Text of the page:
Coal from Fourstones Colliery was used to roast the limestone. The colliery covered the site currently occupied by St Aidan’s Park – a modern housing estate. In the 1920s there were plans to drive new shafts, and equipment and materials were on site when the 1926 General Strike occurred. During the closure the mine flooded and when the strike ended it wasn’t considered worthwhile to re-open it. The gear was taken away to be used at Montagu Main Colliery, another of Messrs. Bensons’ pits.

During the Strike the local miners kept their families warm by abseiling down the quarry face at the Prudhamstone freestone quarry to reach the thin coal seams interleaved in the sandstone strata. The freestone was an extremely important product and being of very high quality and after the opening of the railway to Newcastle and Carlisle was used in buildings as diverse as Newcastle Central Station, Princes Street, Edinburgh and for some reason, government buildings in Hawaii! In about 1968 the quarry was briefly reopened to provide matching stone for repairs to Waverly Station. Iron rails from a waggonway beside the old quarry can be seen peeping out of the herbage even ninety years after the site closed.

Warden

Warden takes its name from the Old English weard-dun – watch hill. The Iron Age fort on a hill top overlooks the meeting of the North and South Tynes and provides extensive all-round views. Fourstones lies just over a mile to the west. Its name is the subject of debate. There were, supposedly four boundary marker stones one of which was reputedly used as a post box by little Jacobite messengers clad in green or blue. Could it be from the Scots ‘faw’, yellow describing the colour of the rocks? Another possibility is that it enumerates the four kinds of stone found in the vicinity – coal, limestone, sandstone (freestone) and ganister. Fourstones sits astride the Roman Stanegate which parallels and pre-dates Hadrian’s Wall and was a very important east- west route. Other historic settlements in the parish are Walwick, Hardhaugh and Frankham.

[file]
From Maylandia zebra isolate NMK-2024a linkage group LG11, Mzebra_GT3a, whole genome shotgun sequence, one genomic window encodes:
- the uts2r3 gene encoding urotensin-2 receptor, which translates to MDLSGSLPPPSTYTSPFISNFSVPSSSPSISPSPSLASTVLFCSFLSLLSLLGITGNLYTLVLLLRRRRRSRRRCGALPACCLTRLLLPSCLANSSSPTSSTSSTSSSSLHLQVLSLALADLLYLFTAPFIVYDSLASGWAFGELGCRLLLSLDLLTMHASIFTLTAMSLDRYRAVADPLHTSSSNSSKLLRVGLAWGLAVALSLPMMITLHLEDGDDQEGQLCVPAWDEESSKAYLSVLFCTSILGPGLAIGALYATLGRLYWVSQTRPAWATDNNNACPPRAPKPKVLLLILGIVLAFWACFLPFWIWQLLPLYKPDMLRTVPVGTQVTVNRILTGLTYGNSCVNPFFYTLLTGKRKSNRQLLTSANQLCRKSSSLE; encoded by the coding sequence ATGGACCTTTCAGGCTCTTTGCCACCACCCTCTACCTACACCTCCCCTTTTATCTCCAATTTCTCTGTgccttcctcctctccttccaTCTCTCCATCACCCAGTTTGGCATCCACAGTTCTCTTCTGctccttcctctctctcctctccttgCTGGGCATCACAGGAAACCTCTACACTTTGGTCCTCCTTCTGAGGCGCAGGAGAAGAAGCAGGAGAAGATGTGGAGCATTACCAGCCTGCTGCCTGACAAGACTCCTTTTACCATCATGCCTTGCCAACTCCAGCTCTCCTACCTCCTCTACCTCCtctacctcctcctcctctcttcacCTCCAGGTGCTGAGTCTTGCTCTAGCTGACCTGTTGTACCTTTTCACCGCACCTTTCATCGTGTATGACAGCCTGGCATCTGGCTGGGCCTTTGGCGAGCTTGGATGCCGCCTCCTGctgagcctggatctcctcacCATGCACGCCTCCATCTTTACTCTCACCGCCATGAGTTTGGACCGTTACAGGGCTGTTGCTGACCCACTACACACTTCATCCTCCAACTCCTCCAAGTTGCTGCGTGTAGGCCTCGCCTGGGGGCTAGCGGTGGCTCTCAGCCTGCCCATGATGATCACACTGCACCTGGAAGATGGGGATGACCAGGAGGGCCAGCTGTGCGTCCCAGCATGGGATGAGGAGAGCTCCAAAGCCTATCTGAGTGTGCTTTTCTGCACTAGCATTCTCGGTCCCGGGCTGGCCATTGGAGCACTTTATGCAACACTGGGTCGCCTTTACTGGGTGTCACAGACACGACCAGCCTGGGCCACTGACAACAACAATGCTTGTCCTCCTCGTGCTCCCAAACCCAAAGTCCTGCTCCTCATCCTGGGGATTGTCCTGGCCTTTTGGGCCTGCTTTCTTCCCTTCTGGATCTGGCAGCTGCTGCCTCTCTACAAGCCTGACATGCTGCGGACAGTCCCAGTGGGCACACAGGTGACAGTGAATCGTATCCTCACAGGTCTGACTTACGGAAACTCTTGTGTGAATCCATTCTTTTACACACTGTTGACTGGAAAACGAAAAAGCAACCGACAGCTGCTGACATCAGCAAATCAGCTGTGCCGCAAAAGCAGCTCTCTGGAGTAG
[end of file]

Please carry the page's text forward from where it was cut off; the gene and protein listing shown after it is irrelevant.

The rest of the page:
After being abandoned by the Ancient Britons it is likely that Warden Hill was used as a look-out to give early warning of marauding Romans, Vikings, Scots and reivers but the focus of life shifted down the slopes to the river. There are tales of the site of St Michael’s Church being used as a retreat by early Christians but all we know for certain is that the base of the tower is Saxon (eleventh century). The style is Early English but the building was extensively re-modelled in 1765. Warden was an important river crossing, first by ferry – hence the Boatside Inn and West Boat settlement- and then by bridge. A fine suspension bridge was built in 1826 but in 1877 it collapsed under the weight of a steam threshing machine. The present bridge was opened in 1903.

A minor road connecting Warden with Walwick is Homers Lane which has gained notoriety from being the locus of Joe the Quilter’s cottage. Widower Joe Hedley made quilts of outstanding quality and lived a lonely, uneventful life. He was not rich, having at one stage claimed Parish Relief. But in January 1826 Joe was brutally stabbed to death. The assassin, or assassins, was never found.